It is brave (and a bit radical) for the Planning Commission to stand up to conventional, Seattle wisdom by defying populist emotions with data.

Here are the two sections of the letter that make this alt-Left point:

Maximize growth capacity in areas with a high-risk of displacement while providing permanent affordable housing opportunities instead of seeking conservative rezones and boundary expansions.

Historically marginalized communities may fail to benefit from new development if it does not result in affordable housing and economic opportunities; however, a limited housing supply may only accelerate competition and displacement of lower-income residents and communities with cultural anchors in these areas. Pair rezones in areas with a high risk of displacement with incentives to provide affordable performance units.

In areas with a high risk of displacement, consider implementing alternative anti-displacement strategies instead of raising MHA requirements beyond what the market or intensity of rezone dictates.

MHA is an essential anti-displacement tool when paired with complementary anti-displacement strategies. The Planning Commission is concerned that increasing MHA requirements in areas with a high risk of displacement may have negative consequences on Seattle’s historically marginalized communities by stagnating growth, exacerbating housing shortages, and further limiting access to jobs, housing, and amenities. While we acknowledge that some communities hope to combat displacement by deterring growth, discouraging new development to retain existing naturally-affordable units, this does not preclude rents from rising, and may in the future cause land to be underutilized. A lack of new units contributes to an overall scarcity of housing options that drives up competition and cost.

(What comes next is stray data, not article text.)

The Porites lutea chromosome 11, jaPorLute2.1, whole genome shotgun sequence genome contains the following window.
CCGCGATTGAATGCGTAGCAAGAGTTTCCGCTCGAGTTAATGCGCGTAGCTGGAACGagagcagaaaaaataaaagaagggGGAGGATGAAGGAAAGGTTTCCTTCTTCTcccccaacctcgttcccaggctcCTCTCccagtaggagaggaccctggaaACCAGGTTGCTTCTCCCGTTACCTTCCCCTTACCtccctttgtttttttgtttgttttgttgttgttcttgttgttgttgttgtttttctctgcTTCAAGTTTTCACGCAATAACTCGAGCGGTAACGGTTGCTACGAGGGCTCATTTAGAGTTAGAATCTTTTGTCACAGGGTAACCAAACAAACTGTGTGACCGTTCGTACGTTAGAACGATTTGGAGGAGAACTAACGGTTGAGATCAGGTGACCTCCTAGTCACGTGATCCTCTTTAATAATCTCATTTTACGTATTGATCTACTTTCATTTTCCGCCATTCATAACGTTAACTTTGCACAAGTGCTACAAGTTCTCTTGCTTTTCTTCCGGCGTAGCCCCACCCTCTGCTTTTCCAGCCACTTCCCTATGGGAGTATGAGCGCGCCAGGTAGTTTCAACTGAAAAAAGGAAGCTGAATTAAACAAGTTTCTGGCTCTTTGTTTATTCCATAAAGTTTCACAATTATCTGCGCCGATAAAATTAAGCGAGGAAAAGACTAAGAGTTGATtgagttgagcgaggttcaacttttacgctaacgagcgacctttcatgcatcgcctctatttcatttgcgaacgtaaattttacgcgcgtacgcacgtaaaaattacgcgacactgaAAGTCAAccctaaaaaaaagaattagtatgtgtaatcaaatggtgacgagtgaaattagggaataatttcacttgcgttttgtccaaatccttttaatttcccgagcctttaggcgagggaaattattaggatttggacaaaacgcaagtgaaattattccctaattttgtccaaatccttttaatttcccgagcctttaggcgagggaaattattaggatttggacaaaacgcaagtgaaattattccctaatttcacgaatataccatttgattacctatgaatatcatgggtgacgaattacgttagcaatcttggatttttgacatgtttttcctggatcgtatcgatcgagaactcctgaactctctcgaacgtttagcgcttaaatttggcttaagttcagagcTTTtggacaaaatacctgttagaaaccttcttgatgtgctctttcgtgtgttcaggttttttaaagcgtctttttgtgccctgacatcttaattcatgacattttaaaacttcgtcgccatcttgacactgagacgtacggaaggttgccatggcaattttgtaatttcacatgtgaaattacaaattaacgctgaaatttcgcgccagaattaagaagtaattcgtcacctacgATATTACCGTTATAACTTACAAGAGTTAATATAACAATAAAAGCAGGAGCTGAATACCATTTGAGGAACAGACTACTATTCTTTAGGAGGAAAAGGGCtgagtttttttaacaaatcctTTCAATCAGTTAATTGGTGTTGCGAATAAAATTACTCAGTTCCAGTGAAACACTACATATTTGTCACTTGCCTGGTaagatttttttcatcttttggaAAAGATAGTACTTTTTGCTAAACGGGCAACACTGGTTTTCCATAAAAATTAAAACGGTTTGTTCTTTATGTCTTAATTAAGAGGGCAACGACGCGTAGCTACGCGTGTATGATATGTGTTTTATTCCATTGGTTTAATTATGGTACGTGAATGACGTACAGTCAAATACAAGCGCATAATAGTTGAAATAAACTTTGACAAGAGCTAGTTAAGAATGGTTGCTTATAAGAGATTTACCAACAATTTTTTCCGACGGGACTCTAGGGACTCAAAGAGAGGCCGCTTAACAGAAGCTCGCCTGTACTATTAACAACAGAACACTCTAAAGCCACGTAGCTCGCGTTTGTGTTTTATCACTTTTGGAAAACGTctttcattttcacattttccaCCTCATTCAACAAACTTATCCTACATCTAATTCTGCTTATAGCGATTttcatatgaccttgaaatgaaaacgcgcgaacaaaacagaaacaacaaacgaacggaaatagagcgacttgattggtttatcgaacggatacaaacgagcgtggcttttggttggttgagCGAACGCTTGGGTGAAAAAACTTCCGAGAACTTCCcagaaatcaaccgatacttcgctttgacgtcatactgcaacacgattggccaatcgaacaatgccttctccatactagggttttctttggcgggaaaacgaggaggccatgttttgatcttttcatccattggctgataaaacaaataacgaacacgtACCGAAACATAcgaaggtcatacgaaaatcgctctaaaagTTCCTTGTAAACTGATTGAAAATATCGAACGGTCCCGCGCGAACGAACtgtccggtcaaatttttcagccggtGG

As Seattle continues to grow, the fundamental task at hand is not to halt growth and prosperity, but to improve housing options, economic opportunities, and neighborhood amenities without displacement. More permanently affordable housing and investments in community infrastructure are needed to stabilize Seattle’s most vulnerable populations and make sure that existing communities are benefiting from growth in their neighborhoods. Consider incentivizing and encouraging performance units in urban villages identified as having a high risk of displacement, and continue to expand funding for place-based strategies, such as the Equitable Development Initiative, that incorporate specific strategies to address community concerns and build capacity in historically marginalized communities.

FOOTNOTE: I do think the Planning Commission needs to be more specific about their sanguine conclusion that their alternative recommendation, incentives for development in poorer neighborhoods, will generate more affordable housing.

I’m sympathetic to their pro-development POV, but the Planning Commission needs to outline exactly what incentives they have in mind.

All ears!